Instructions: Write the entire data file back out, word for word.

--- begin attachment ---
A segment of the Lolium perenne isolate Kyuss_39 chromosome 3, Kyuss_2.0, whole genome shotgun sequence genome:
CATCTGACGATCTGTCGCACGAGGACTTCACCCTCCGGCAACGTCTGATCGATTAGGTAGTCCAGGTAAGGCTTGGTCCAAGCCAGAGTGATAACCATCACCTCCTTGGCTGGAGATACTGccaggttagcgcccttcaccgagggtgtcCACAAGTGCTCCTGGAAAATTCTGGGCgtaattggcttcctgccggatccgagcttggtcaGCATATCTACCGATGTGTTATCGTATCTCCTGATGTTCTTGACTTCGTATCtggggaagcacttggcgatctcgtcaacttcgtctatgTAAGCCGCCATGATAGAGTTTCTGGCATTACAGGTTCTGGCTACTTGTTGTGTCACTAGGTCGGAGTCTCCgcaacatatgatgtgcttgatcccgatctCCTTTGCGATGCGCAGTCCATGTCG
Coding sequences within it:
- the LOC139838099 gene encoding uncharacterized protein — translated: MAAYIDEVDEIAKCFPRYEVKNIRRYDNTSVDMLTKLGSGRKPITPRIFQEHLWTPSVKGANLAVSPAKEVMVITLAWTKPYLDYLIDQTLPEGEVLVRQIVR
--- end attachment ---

A segment of the Lolium perenne isolate Kyuss_39 chromosome 3, Kyuss_2.0, whole genome shotgun sequence genome:
CATCTGACGATCTGTCGCACGAGGACTTCACCCTCCGGCAACGTCTGATCGATTAGGTAGTCCAGGTAAGGCTTGGTCCAAGCCAGAGTGATAACCATCACCTCCTTGGCTGGAGATACTGccaggttagcgcccttcaccgagggtgtcCACAAGTGCTCCTGGAAAATTCTGGGCgtaattggcttcctgccggatccgagcttggtcaGCATATCTACCGATGTGTTATCGTATCTCCTGATGTTCTTGACTTCGTATCtggggaagcacttggcgatctcgtcaacttcgtctatgTAAGCCGCCATGATAGAGTTTCTGGCATTACAGGTTCTGGCTACTTGTTGTGTCACTAGGTCGGAGTCTCCgcaacatatgatgtgcttgatcccgatctCCTTTGCGATGCGCAGTCCATGTCG
Coding sequences within it:
- the LOC139838099 gene encoding uncharacterized protein — translated: MAAYIDEVDEIAKCFPRYEVKNIRRYDNTSVDMLTKLGSGRKPITPRIFQEHLWTPSVKGANLAVSPAKEVMVITLAWTKPYLDYLIDQTLPEGEVLVRQIVR